A team sport is an activity in which there are a number of athletes on one side competing against another. Some sports that are considered team sports include baseball, basketball, football, volleyball, hockey and tennis. These types of games teach children to work together and help them build social skills. They also teach them to celebrate successes and share the burden of a loss.
The most popular team sport is soccer, known as football in the U.S. There are other team sports that require a lot of cooperation and interaction amongst teammates including curling, synchronized swimming, four-man bobsled and sprint relay races. There are even some individual sports that involve teams like rowing and sailing, but they are not typically seen as team events despite the fact that the athletes compete against each other rather than the opposing team.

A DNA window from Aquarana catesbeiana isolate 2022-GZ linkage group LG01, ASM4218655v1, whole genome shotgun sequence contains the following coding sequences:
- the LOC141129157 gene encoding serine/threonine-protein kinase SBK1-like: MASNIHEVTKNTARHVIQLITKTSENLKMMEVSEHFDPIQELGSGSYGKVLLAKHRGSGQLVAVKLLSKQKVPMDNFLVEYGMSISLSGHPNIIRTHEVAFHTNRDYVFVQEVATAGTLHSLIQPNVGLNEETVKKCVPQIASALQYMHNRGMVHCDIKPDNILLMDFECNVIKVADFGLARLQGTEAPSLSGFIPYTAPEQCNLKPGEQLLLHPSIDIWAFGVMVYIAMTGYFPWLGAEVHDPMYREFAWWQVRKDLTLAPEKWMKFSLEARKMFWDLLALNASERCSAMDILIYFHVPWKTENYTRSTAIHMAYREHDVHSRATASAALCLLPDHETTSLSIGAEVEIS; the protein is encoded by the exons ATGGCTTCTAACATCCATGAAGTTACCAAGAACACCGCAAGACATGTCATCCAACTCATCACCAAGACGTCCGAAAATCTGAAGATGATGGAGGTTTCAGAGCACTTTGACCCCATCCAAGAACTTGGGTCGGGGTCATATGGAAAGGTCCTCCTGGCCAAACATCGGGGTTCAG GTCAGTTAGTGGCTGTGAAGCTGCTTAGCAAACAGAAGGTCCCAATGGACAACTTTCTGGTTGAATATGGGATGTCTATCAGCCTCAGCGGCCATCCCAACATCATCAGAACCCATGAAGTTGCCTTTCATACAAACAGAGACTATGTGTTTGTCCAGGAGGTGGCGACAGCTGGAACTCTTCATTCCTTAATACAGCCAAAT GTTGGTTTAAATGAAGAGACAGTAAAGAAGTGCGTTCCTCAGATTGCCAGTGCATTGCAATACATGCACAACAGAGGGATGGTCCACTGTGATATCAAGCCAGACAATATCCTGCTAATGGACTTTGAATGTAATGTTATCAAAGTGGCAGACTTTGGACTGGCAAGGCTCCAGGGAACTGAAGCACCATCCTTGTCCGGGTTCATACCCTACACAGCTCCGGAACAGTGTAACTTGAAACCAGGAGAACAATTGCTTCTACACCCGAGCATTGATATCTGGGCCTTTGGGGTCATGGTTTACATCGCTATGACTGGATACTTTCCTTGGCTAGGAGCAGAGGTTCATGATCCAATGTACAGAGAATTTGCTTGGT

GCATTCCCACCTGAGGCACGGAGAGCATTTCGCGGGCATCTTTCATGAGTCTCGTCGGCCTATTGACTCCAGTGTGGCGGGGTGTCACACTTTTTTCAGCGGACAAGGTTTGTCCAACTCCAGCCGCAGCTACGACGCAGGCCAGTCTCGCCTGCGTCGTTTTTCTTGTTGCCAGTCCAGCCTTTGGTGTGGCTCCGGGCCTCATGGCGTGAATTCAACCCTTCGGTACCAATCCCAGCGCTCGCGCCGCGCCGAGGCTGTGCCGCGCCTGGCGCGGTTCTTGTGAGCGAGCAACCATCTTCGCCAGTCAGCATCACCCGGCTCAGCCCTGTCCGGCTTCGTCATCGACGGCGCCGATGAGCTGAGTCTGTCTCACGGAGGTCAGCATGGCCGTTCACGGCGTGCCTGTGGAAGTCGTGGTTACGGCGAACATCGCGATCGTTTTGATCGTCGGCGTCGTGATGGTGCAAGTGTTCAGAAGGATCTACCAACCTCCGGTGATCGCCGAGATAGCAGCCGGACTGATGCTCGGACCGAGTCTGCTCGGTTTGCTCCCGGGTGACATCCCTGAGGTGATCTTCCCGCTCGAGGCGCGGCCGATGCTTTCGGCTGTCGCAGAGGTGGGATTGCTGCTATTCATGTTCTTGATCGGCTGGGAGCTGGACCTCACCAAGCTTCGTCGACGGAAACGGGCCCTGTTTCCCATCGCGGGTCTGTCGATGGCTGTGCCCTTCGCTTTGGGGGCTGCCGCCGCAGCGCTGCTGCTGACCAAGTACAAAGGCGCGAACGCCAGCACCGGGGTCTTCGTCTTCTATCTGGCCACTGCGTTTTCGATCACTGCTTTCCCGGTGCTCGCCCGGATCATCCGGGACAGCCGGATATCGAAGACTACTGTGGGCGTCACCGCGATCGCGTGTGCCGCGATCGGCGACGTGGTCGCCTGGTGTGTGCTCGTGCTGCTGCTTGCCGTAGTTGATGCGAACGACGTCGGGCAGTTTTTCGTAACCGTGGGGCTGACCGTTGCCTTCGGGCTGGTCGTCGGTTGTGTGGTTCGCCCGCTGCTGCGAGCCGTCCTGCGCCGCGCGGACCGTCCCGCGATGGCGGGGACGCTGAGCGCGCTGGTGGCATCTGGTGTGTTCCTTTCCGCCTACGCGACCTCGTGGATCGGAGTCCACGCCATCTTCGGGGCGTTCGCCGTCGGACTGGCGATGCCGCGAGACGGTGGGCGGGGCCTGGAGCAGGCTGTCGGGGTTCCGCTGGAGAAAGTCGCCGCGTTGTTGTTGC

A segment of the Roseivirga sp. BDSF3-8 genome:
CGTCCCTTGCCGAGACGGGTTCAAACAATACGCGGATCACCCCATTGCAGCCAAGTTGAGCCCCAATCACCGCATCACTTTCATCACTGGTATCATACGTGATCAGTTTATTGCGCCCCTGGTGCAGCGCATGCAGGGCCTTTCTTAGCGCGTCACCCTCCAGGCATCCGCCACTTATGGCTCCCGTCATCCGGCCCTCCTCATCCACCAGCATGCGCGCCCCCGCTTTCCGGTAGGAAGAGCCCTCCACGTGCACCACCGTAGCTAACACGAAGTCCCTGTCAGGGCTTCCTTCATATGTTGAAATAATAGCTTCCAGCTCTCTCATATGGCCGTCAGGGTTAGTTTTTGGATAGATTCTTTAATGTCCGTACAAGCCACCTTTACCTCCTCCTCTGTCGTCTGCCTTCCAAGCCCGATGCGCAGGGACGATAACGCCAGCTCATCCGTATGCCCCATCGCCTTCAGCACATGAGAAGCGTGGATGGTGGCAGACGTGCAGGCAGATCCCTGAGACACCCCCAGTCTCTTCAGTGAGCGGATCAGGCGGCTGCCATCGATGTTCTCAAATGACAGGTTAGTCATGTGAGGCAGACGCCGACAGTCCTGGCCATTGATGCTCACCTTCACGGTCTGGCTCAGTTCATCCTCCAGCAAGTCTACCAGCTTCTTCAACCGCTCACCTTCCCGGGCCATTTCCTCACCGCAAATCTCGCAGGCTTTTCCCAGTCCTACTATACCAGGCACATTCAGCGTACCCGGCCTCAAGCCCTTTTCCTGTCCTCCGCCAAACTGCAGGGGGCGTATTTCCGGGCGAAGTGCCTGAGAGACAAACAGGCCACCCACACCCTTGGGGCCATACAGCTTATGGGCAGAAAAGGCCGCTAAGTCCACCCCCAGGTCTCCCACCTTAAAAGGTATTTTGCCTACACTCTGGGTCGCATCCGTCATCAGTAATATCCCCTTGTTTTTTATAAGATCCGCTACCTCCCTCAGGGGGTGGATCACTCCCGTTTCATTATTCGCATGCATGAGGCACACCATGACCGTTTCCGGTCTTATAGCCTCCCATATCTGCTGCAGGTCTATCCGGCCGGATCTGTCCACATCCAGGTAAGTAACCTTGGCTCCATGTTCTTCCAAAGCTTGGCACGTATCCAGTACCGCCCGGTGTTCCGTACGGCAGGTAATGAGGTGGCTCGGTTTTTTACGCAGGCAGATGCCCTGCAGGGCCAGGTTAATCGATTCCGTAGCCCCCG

Research shows that team athletes are able to cooperate with each other a greater extent than their individual competitors. This is because they are accustomed to the mental and cognitive demands of a team sport.
This enables them to better understand how their teammates play and what roles they can fill. In turn, this helps them become more supportive, understanding and patient people. Additionally, team athletes have the benefit of learning that it is necessary to practice, train and set goals in order to achieve success.
In addition, team sports also teach children the value of a healthy lifestyle and how to maintain a positive relationship with failure. This is important because every athlete experiences losses at some point in their career and not dwelling on them can help athletes to see that a loss is only a temporary setback that they can overcome with effort.